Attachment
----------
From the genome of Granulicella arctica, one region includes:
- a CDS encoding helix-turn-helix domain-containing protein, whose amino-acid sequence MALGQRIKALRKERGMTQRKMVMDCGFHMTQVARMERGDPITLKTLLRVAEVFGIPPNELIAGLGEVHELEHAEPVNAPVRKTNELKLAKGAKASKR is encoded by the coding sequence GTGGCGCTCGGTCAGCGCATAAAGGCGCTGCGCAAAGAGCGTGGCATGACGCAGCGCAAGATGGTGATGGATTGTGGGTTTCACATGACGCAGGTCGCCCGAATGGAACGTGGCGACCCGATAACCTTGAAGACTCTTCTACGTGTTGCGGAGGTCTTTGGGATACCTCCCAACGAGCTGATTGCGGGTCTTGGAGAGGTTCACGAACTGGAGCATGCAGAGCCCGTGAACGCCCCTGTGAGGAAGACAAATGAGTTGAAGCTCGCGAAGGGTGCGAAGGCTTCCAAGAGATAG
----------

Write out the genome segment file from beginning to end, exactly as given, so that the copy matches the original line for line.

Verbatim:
From the genome of Granulicella arctica, one region includes:
- a CDS encoding helix-turn-helix domain-containing protein, whose amino-acid sequence MALGQRIKALRKERGMTQRKMVMDCGFHMTQVARMERGDPITLKTLLRVAEVFGIPPNELIAGLGEVHELEHAEPVNAPVRKTNELKLAKGAKASKR is encoded by the coding sequence GTGGCGCTCGGTCAGCGCATAAAGGCGCTGCGCAAAGAGCGTGGCATGACGCAGCGCAAGATGGTGATGGATTGTGGGTTTCACATGACGCAGGTCGCCCGAATGGAACGTGGCGACCCGATAACCTTGAAGACTCTTCTACGTGTTGCGGAGGTCTTTGGGATACCTCCCAACGAGCTGATTGCGGGTCTTGGAGAGGTTCACGAACTGGAGCATGCAGAGCCCGTGAACGCCCCTGTGAGGAAGACAAATGAGTTGAAGCTCGCGAAGGGTGCGAAGGCTTCCAAGAGATAG